Economic Survey 2020: Thalinomics Analyses How Affordable Your Meal Is
This year’s Economic Survey unveiled Thalinomics—or a study of what a common person pays for a thali (food platter) across India—to suggest food became more affordable for an average Indian in the last five years.
The study, similar to the Big Mac index, tracked the cost and affordability of a meal since 2006-07 till October 2019, factoring in prices of ingredients and wages, according to the survey authored by Chief Economic Adviser Krishnamurthy Subramanian.
“As food is a necessity, a rapid rise in the price of a Thali has the most direct and conspicuous effect on the common man,” says the Economic Survey. “Indeed, food and beverages constitute around 45.9 percent in the Consumer Price Index Combined. The most effective way, therefore, to communicate the trends in prices to the common man is through the cost incurred in putting together one complete, homemade meal–the Indian Thali.”
The survey considered the cost of a vegetarian and a non-vegetarian thali per day for a household of five individuals.
The study found that absolute prices of both vegetarian and non-vegetarian thalis fell since 2015-16. That’s because of a moderation in the prices of vegetables and dal in the last five years compared with a spike in the previous years, according to the survey. Prices, however, rose in April-October 2019 as the two ingredients again turned costlier.
Thalis were constructed using the average monthly price data used for preparation of Consumer Price Index-Industrial Workers from April 2006 to October 2019.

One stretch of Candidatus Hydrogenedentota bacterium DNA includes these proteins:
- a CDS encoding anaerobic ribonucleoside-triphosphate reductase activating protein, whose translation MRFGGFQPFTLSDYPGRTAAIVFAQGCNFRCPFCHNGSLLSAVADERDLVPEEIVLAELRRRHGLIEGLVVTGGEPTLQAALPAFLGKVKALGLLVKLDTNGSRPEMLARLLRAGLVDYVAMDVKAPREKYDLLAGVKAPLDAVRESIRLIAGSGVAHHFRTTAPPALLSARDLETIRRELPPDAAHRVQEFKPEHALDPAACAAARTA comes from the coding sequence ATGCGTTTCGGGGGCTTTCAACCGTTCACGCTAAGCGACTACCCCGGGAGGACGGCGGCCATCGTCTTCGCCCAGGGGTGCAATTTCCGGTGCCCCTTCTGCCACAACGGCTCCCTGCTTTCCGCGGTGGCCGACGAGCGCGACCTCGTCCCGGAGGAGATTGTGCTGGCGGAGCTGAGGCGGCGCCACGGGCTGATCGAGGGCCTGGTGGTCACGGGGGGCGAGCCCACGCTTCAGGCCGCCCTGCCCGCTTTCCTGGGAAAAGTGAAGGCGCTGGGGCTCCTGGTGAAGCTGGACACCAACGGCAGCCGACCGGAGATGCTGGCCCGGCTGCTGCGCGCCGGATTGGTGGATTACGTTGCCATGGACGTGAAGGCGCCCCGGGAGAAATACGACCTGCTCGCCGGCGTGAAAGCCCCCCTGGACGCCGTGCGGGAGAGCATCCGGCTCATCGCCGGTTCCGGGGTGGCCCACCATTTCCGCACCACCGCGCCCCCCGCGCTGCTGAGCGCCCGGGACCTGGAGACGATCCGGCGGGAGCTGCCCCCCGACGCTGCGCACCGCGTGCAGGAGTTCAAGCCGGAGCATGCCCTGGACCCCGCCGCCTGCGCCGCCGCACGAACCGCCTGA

If the prices had continued to rise in line with the trend till 2015-16, the average household of five would have had to spend Rs 10,887 more every year on two vegetarian thalis; and an additional Rs 11,787 annually on two non-vegetarian ones, the survey found.
“Using this measure, we find that affordability of vegetarian thalis has improved over the time period from 2006-07 to 2019-20 by 29 percent and that for non-vegetarian thalis by 18 percent,” the Economic Survey said.
Subramanian attributed the improvement in thali affordability to the Pradhan Mantri Annadata Aay Sanrakshan Abhiyan, Pradhan Mantri Krishi Sinchayee Yojana and the National Food Security Mission.
Share Of Food In Wallet Still High
According to the Economic Survey, an average worker engaged in the organised manufacturing sector is estimated to have spent as much 70 percent of daily wage to buy two vegetarian thalis in 2006-07. This has fallen to around 50 percent in 2019. For the non-vegetarian thali, it has fallen from 93 percent of the daily wage in 2006-07 to 79 percent in 2019. Which means food still takes away a big share of the wallet of an average worker.
The calculations were based on the daily wage derived from Annual Survey of Industries data (available till 2017-18 and extrapolated till 2019-20 based on the trend).